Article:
Objective Postinfectious irritable bowel syndrome (IBS) is a known entity. We evaluated the incidence of post-COVID-19 IBS in patients discharged from the hospital and analyzed its correlation with the clinical and laboratory parameters, and treatment during the hospital stay. Methods Three hundred three COVID-19 hospitalized patients without prior history of IBS were prospectively followed after their discharge and were evaluated as per Rome-IV criteria for IBS. Results One hundred seventy-eight patients were males (58.7%). The age range was 17-95 years (mean ± SD, 55.9 ± 15.8). A total of 194 (64%) had mild COVID-19, 74 (24.4%) had moderate COVID-19, whereas 35 (11.6%) had severe COVID-19 infection. Sixteen (5.3%) patients had concomitant GI symptoms during COVID-19 infection. IBS symptoms were found to be present in 32 (10.6%) patients, out of which 17 (53.13%) had diarrhea-predominant, 10 (31.25%) had constipation-predominant, and five (15.62%) had mixed-type IBS. Post-COVID-19 IBS was more common in the female sex (P < 0.001), concomitant GI symptoms with COVID-19 (P < 0.001), oxygen requirement (P = 0.015), deranged liver function tests at the time of admission (P = 0.002), high procalcitonin (P = 0.013), high C-reactive protein levels (P = 0.035); whereas negative correlation was found with remdesivir treatment (P = 0.047). After performing regression analysis, female sex (P < 0.001), oxygen requirement during hospital stay (P = 0.016), GI symptoms during COVID-19 infection (P < 0.001), and high procalcitonin levels (P = 0.017) were independently associated with post-COVID-19 IBS. Conclusion GI symptoms during active COVID-19 infection increase the chances of developing post-COVID-19 IBS. The risk of developing post-COVID-19 IBS increases in female patients, those requiring oxygen and having high procalcitonin levels during COVID-19 infection.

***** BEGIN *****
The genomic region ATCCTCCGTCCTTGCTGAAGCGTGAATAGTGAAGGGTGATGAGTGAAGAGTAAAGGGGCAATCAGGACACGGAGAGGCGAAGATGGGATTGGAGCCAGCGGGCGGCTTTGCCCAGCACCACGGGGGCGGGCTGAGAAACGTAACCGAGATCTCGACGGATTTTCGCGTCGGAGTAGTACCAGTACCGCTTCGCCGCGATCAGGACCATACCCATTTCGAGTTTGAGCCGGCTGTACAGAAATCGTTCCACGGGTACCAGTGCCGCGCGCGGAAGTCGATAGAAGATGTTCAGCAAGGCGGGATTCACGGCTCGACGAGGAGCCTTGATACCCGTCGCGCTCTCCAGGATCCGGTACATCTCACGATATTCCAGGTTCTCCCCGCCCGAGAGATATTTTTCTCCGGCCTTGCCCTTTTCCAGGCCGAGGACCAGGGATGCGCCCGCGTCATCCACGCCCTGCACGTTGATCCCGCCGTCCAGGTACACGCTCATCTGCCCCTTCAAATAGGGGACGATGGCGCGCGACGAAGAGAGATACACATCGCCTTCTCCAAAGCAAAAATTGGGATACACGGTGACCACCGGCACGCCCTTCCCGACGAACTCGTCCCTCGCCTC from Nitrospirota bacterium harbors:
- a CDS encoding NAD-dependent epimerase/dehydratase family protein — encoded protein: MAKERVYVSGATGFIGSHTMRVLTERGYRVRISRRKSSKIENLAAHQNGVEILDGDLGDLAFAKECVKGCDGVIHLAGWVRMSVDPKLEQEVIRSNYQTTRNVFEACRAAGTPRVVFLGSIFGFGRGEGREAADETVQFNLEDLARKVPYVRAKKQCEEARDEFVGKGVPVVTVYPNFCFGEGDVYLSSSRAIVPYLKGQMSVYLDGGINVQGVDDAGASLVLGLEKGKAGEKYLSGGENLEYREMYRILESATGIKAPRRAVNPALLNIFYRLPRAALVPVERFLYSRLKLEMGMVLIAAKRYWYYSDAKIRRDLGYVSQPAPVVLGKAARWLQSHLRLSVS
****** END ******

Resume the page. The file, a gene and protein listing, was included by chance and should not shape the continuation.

|Number of pages||5|
|Journal||European Journal of Gastroenterology and Hepatology|
|Publication status||Published - 1 Jan 2023|
- irritable bowel syndrome